Confused about the situation she walked into the living room to look at the mysterious changes.

If I insert the comma where it belongs, your sentence looks like this:

         Confused about the situation, she walked into the living room to look at the mysterious changes.

The first part of your sentence looks like many of your sentence fragments, which are incorrect when they stand alone:

         Confused about the situation.

However, the addition of an INDEPENDENT clause to your sentence makes the dependent clause okay. Here's the independent clause:

         She walked into the living room to look at the mysterious changes.

This phrase is "independent" because it can stand alone as its own sentence. It has a subject (She) and a verb (walked), and they agree. Therefore, you can add any number of dependent clauses, and you still have a proper sentence:

         Confused about the situation, she walked into the living room to look at the mysterious changes.

The problem is that you are writing dependent clauses by themselves. This is incorrect. They cannot stand alone.

Plot: This is a cute story. It seems that Violet has been talking in her sleep for awhile, and Sebastian is a loving and considerate boyfriend.

Editorial: I think this might have been an inadvertent typo or editing error: "...I thought it would be fun to recreate for real thing for ya."


Summary:
This is a very sweet tale of a morning surprise left by Violet's boyfriend before he left for a business trip. Your description of the sad little Christmas tree is vivid, and the scene where Violet (who just woke up!) struggles to find her missing cell phone is believable. Your writing includes a number of grammatical errors including mixed tense, missing commas, and misuse of dependent clauses. These types of errors would be found and corrected by a professional editor.

Cheers,
Michelle


*Gold* My review has been submitted for consideration in "Good Deeds Get CASH!.
20
20
Rated: ASR | (4.0)
Izzy, this was a great summary of the experience you had at Aim High and the benefits you gained from it. It reads like a testimonial about the school, especially your closing remarks.

Some suggestions for correction:

Six grade. This is a grade I’ve been trying hard to forget.
-and-
8th grade. (I skipped over seventh grade

First, it should be either sixth grade or grade six (not six grade), but also, may I suggest using consistent formatting: Sixth grade, eighth grade, seventh grade OR 6th grade, 8th grade, 7th grade.

I found the whole essay engaging and easy to read, but I did get lost a little in the descriptions of the individual teachers. Except for the part where you stuck out your tongue at Ohio State (Go Bucks!!!!) Seriously, though, as a reader of this piece, the credentials of your teachers wasn't all that relevant to me, and there was so much data that you lost me a little. I would have preferred just knowing how the teachers helped you (like being funny and using powerpoints.)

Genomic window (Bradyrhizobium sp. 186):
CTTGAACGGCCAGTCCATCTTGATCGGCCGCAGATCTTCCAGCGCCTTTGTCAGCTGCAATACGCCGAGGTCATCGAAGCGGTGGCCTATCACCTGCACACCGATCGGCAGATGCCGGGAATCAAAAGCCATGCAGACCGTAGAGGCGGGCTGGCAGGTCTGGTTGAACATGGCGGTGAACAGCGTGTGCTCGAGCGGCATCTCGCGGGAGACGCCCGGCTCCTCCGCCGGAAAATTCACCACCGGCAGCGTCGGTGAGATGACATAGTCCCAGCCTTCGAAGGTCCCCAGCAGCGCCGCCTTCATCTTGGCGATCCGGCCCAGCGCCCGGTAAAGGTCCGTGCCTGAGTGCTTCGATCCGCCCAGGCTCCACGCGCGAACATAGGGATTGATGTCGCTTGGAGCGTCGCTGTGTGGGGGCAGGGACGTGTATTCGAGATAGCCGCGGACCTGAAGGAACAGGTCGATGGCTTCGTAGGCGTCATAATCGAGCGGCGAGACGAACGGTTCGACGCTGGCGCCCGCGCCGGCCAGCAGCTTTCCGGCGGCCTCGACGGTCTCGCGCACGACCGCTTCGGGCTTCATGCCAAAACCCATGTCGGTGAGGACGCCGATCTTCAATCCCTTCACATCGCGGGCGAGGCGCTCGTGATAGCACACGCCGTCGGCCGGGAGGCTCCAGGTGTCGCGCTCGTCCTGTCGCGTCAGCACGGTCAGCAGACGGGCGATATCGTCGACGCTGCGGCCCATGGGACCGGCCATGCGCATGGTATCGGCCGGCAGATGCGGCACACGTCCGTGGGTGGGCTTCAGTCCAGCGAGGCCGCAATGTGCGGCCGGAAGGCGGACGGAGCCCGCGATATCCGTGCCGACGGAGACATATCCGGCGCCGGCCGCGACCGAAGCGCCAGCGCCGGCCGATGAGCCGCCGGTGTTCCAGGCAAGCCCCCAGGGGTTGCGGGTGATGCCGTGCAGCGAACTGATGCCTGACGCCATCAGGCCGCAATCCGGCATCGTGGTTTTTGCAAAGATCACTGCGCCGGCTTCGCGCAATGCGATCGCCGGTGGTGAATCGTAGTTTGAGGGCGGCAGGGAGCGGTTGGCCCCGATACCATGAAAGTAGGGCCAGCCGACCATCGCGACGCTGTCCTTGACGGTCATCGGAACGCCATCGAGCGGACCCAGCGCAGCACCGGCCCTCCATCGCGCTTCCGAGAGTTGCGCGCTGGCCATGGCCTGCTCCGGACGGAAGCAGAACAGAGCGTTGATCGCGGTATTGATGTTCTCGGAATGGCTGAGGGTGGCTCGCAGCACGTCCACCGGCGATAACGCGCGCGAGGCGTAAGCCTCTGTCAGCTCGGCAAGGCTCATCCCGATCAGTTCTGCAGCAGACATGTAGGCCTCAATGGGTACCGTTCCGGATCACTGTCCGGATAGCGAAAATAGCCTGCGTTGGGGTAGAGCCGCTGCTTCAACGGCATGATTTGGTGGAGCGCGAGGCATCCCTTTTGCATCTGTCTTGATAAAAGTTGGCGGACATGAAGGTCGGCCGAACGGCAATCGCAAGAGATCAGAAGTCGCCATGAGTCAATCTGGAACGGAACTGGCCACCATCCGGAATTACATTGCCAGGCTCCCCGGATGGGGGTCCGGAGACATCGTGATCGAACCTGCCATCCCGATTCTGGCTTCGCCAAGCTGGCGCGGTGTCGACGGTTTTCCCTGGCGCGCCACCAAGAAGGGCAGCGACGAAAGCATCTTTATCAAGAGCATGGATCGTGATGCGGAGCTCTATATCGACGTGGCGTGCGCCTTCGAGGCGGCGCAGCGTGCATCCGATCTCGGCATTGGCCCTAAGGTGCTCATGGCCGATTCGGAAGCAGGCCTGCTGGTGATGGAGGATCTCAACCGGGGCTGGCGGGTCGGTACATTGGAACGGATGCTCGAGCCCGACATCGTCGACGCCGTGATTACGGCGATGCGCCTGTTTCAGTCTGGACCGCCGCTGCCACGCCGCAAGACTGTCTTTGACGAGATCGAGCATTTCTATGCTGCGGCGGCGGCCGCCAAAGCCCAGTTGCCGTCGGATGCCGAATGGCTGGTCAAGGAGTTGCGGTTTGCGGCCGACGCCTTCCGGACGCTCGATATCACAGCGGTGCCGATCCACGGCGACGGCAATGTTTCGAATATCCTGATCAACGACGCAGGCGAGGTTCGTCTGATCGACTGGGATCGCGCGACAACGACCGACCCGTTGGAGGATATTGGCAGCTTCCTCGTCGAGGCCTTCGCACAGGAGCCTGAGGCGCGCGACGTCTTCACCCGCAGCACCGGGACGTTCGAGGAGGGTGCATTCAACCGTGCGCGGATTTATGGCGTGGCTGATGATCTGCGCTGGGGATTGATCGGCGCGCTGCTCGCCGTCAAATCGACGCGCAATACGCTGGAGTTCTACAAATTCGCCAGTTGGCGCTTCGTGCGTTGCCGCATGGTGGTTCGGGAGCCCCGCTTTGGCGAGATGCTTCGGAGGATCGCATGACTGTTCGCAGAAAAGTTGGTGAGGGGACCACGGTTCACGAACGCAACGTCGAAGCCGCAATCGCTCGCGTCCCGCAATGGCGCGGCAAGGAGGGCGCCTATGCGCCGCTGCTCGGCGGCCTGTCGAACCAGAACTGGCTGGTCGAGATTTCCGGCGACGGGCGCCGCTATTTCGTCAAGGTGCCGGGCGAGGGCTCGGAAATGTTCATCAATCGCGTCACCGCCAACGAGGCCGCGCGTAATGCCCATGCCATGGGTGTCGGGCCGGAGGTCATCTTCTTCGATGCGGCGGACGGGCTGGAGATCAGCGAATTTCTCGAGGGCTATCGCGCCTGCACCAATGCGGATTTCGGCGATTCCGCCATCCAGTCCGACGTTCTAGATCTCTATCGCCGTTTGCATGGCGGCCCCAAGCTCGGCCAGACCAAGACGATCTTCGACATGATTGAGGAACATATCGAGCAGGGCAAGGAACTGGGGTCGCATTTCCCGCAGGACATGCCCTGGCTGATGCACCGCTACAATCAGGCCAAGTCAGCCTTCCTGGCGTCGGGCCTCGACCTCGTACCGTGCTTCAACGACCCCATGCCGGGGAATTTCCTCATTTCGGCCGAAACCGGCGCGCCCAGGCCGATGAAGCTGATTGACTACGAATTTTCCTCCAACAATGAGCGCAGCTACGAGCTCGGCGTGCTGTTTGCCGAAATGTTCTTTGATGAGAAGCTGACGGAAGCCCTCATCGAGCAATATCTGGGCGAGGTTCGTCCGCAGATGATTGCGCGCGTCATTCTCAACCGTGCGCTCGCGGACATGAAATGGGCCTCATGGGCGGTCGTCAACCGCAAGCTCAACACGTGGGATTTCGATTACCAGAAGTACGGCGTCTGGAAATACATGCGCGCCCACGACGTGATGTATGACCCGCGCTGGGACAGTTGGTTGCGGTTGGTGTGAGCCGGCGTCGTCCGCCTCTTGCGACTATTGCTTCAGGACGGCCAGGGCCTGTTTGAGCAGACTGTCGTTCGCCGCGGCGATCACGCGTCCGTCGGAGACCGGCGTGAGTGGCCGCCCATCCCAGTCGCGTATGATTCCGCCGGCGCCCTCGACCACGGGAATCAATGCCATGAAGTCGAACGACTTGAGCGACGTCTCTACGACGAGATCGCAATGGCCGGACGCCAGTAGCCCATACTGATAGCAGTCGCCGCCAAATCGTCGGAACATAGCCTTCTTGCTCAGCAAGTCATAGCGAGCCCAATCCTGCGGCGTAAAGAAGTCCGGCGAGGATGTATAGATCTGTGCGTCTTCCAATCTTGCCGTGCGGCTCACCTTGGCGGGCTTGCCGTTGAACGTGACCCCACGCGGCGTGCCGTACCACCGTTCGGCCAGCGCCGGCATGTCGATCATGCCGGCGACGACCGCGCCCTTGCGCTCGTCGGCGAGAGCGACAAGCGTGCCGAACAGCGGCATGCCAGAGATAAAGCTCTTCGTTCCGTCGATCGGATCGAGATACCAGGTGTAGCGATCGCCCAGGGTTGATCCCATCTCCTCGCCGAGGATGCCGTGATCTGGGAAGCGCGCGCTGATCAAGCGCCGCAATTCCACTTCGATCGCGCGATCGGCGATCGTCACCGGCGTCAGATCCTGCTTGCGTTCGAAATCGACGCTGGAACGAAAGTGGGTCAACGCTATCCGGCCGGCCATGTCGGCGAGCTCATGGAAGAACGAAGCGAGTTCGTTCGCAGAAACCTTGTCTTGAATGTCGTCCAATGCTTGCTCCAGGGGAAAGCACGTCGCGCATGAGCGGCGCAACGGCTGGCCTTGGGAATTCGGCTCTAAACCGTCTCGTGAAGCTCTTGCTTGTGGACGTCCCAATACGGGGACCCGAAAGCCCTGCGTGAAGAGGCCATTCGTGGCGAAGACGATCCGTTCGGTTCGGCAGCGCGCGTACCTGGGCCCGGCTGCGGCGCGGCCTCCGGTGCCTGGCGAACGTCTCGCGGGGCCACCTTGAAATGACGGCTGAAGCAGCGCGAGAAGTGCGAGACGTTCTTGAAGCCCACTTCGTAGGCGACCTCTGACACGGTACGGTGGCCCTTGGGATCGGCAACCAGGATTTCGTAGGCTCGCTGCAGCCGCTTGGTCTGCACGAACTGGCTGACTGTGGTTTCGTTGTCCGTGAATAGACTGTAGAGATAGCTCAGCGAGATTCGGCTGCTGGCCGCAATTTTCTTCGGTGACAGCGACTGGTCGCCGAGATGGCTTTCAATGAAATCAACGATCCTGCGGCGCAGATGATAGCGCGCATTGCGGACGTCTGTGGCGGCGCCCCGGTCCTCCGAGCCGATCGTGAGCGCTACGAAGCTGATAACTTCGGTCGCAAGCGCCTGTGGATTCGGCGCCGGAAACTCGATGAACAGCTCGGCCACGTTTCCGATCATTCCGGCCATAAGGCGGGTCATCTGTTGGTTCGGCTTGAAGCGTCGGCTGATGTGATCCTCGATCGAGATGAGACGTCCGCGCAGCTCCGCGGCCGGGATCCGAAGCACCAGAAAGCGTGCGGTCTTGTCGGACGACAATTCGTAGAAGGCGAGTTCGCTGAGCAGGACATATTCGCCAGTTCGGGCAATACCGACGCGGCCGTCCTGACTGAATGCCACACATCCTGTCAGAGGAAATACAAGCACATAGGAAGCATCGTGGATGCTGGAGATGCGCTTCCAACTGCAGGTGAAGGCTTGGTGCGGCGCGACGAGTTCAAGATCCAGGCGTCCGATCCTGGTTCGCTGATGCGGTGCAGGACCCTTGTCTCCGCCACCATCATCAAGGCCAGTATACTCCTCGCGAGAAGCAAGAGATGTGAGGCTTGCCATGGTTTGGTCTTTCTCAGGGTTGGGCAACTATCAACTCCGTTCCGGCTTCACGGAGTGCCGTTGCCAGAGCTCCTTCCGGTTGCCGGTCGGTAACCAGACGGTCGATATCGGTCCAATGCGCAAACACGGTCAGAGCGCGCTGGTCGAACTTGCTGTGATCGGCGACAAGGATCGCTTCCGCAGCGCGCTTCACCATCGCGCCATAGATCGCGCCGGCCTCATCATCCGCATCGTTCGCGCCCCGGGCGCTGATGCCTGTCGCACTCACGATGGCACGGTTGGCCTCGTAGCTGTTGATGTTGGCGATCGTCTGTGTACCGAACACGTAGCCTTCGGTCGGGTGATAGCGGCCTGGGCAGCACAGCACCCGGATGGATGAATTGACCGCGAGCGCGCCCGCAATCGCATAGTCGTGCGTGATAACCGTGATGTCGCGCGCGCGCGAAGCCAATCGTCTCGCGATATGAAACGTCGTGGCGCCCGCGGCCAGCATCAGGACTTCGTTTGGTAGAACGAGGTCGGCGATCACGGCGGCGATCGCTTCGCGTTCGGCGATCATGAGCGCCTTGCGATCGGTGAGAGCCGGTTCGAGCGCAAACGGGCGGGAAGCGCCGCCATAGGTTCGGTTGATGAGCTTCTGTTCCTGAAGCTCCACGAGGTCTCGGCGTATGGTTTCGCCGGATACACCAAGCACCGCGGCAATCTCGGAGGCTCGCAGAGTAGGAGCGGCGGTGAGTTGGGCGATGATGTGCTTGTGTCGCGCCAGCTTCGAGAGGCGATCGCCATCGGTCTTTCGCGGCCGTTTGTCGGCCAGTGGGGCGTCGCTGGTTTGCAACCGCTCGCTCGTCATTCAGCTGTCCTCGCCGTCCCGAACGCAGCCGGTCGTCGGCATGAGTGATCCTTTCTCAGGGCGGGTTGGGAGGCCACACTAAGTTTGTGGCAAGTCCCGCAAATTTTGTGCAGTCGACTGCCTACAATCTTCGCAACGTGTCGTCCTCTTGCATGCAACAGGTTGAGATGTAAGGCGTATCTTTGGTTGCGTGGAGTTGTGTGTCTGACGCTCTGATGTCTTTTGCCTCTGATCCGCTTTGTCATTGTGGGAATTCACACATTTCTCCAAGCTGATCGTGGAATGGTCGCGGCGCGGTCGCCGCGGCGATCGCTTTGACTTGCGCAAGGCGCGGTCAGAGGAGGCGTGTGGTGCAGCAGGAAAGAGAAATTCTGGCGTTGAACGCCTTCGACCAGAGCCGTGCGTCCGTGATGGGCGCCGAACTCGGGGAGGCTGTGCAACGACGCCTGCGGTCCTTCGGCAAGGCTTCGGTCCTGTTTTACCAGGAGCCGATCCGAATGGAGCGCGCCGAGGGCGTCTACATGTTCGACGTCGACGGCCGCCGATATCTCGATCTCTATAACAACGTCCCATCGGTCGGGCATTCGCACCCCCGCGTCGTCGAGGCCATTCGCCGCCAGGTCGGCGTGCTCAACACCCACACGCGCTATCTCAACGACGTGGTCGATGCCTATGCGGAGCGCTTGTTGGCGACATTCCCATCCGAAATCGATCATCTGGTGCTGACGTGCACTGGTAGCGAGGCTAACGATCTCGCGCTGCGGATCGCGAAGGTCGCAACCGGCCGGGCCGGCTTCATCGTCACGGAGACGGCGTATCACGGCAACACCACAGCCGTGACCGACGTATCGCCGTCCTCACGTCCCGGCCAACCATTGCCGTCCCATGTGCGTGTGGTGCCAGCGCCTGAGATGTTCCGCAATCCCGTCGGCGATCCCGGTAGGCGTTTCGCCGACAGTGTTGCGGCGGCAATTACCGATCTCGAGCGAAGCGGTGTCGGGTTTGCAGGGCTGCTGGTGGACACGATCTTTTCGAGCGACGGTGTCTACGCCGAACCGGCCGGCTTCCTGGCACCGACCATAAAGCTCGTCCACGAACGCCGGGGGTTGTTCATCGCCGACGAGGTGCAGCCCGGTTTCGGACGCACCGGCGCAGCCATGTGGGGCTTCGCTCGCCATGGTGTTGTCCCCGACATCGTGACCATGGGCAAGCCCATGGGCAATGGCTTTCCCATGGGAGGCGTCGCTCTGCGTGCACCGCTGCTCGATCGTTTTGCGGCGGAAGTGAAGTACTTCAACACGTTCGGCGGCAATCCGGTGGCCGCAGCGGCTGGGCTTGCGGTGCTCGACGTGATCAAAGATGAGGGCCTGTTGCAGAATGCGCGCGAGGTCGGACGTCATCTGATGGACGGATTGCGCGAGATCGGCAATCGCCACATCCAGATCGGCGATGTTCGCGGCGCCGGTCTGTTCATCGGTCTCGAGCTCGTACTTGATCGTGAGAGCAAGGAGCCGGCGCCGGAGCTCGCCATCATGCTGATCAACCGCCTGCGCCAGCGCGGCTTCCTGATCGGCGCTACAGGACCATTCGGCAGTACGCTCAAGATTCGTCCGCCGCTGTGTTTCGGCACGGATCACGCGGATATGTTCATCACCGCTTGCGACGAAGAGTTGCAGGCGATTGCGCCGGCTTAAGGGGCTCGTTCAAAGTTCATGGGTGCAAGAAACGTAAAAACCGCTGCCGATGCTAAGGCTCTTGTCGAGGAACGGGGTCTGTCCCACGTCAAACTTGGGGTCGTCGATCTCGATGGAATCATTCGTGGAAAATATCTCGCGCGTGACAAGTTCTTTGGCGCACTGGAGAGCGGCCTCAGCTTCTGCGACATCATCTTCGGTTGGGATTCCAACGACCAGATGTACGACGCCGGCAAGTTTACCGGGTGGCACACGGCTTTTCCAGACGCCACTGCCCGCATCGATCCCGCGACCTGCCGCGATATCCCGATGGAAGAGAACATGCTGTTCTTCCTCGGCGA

I was really sad when I read the parts about the boys who called you ugly every day and the boy who threw a basketball at the back of your head. I don't understand how people can be filled with so much hate and anger. Frown I'm glad you found Aim High, which sounds like a much healthier place to be. I wish you all the best of luck in college. I have faith in you. Smile

Cheers,
Michelle

PS: I don't need the auto-reward, so I'm sending it back to you.


*Gold* My review has been submitted for consideration in "Good Deeds Get CASH!.
21
21
Review of Obsession  
In affiliation with I Write  
Rated: E | (2.5)
Please accept my review in conjunction with "I Write [E]. Thank you for allowing me the opportunity to read and review your work.

First Impressions:
The first things I noticed were that the story is told in third person present, and that it takes place in an office. Carla is the protagonist, who appears to be an accountant. The narrative and dialog feel very formal.

Specific Praise and Suggestions:

Plot
I don't have any kind of foreshadowing that Larry will turn out to be a predator, so this was a great plot twist! Larry was rather freaky, and you left me with the feeling that she won't escape.

In your opening paragraph, you said nearly the same thing twice:
"...looks around to see where the sound is coming from."
-and-
"...humming continues and she decides to find out where this is coming from."

Consider eliminating repeated phrases, because they slow down the action.

In general, I found the pacing in first half of the story a bit slow, even without the repeated phrase. I find stories much more engaging when the action in them continues to move forward. For example, I don't need to know that she "decides to find out" something. Just show me that she did so:

The strange humming continues.

Getting up from her desk...


Clearly she is investigating, so there is no need to spell out for me that she made a decision to investigate.

Favorite Parts
The end was scary, which I loved. I also loved the ringtone set to "The Witch is Dead"!

Genre
Consider adding "Horror" to the list of genres. Smile

Dialog
The formal language was distracting, especially in the dialog, which did not feel natural. I propose you consider the use of contractions, for example:

"I do not hear anything." = "I don't hear anything."
"...you are right." = "You're right."

Also, some of the dialog felt unnatural just because it's not something people would say. For example:

“I knew you would say that. I am going to remind you my name is Larry. We have met before about one month ago..."
- "I am going to remind you" felt bulky and unnatural.